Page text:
I believe the starting point is to identify if the settlor is acting in a fiduciary capacity, or in a personal capacity, when exercising the power of appointment.
Whilst I understand an attorney under a property and affairs LPA may exercise “personal” powers of P, they cannot exercise P’s “fiduciary” powers outside of the limitations set down in the Trustee Delegation Act 1999. The power of appointing trustees is not the exercise of a “trustee function” within the definition in TDA 1999.
Although there has been a lot of discussion as to whether the power to appoint (or remove) trustees is “fiduciary” or “personal”, I understand that the courts are veering towards the view that the power to appoint trustees is the exercise carries with it fiduciary duties (towards the beneficiaries) which would suggest, to my mind, that it must be a fiduciary power. Having said that, do different standards apply to a power exercisable by the settlor than to a “third party” power holder?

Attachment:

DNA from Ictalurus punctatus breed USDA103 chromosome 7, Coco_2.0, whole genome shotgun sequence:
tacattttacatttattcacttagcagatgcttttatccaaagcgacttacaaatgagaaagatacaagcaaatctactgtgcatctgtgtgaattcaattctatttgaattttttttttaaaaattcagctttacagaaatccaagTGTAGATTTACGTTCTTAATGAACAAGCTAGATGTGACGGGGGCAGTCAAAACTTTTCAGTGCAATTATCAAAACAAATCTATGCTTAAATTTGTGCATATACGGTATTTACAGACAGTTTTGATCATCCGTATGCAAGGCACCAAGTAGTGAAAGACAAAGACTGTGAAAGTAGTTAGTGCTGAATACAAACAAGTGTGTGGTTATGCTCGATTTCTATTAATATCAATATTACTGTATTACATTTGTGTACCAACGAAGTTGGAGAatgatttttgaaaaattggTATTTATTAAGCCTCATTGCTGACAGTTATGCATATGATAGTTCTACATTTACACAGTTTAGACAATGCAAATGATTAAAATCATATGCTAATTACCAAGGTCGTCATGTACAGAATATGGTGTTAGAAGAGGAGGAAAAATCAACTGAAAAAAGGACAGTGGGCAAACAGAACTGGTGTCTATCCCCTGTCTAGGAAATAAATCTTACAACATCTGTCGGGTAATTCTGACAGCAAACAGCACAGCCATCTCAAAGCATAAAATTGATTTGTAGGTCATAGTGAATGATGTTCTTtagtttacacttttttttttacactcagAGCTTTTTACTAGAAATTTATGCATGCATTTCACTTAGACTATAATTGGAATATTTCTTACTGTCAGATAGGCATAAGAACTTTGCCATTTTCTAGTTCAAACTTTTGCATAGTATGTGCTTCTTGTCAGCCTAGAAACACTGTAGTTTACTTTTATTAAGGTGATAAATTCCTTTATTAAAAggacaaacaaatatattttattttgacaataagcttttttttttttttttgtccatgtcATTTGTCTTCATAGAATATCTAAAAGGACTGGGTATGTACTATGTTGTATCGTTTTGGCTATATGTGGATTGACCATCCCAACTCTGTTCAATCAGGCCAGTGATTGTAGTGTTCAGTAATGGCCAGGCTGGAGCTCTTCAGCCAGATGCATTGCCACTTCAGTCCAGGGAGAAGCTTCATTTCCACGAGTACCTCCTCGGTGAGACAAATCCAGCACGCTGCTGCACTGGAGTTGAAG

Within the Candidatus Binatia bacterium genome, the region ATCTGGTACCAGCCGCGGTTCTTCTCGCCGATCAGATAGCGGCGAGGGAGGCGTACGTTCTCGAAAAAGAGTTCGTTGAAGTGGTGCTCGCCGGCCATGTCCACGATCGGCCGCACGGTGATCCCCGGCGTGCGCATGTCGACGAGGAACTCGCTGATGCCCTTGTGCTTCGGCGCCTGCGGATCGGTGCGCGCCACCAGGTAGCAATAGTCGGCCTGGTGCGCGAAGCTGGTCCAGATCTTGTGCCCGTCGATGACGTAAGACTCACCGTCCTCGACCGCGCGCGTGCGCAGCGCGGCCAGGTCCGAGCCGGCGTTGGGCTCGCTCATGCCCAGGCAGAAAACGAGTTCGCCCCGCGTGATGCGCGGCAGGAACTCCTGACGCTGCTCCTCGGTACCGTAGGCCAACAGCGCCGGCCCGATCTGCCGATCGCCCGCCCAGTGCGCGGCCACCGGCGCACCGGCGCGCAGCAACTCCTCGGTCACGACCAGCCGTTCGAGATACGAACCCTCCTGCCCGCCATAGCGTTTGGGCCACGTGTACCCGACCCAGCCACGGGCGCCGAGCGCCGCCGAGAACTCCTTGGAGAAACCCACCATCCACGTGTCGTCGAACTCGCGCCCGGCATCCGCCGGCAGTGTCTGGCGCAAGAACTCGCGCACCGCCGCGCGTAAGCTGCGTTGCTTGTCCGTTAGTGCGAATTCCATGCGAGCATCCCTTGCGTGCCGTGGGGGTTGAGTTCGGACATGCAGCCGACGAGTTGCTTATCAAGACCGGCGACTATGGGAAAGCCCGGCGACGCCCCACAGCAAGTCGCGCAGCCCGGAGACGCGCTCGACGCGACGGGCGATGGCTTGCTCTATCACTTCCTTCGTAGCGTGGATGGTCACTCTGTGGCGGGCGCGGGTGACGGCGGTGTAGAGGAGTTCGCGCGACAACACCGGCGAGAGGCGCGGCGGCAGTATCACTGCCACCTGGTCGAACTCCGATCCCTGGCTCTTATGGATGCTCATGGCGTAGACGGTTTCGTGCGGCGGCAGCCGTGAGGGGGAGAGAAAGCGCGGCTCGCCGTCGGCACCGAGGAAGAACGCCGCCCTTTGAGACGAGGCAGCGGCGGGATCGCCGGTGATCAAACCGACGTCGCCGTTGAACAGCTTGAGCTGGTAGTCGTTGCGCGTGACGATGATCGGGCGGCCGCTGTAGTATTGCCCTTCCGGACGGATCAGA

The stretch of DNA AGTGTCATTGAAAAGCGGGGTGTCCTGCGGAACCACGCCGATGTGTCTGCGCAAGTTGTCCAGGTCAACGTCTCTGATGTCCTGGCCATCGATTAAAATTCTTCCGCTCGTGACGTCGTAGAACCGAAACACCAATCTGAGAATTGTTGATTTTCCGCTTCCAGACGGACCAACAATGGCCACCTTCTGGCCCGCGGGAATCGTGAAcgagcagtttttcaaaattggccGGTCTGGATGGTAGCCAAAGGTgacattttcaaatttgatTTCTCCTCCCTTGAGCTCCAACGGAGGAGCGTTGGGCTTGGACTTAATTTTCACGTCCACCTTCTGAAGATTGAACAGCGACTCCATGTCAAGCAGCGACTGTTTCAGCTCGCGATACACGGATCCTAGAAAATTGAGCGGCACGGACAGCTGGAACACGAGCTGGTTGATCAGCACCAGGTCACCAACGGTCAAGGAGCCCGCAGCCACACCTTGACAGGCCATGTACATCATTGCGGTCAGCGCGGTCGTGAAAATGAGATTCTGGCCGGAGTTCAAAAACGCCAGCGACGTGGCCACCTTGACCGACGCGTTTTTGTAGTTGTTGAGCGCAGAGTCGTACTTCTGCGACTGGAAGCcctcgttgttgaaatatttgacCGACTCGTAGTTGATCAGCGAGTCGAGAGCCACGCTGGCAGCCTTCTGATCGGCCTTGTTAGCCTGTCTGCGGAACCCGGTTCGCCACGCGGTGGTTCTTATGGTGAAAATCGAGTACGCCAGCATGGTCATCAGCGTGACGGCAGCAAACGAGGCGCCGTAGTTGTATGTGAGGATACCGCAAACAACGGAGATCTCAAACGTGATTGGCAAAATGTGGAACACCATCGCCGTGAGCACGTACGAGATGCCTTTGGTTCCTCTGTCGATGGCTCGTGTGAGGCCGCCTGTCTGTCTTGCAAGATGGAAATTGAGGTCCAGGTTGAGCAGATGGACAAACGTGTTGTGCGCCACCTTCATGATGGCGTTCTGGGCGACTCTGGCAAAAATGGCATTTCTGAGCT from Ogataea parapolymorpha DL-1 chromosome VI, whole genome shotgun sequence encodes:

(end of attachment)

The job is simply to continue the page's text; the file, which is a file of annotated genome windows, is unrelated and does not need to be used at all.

Whilst I believe that the power should be treated as a fiduciary power, I appreciate that if that is not the case then any appointment of trustees on that basis would be void (as would the purported release of any “outgoing” trustee).
If uncertainty persists, the most appropriate way forward may be to apply to court for directions.
However, I am sure that thus is not a novel situation and, like EMyers, would be interested to learn how others have managed this situation.
Paul Saunders FCIB TEP
Independent Trust Consultant
Providing support and advice to fellow professionals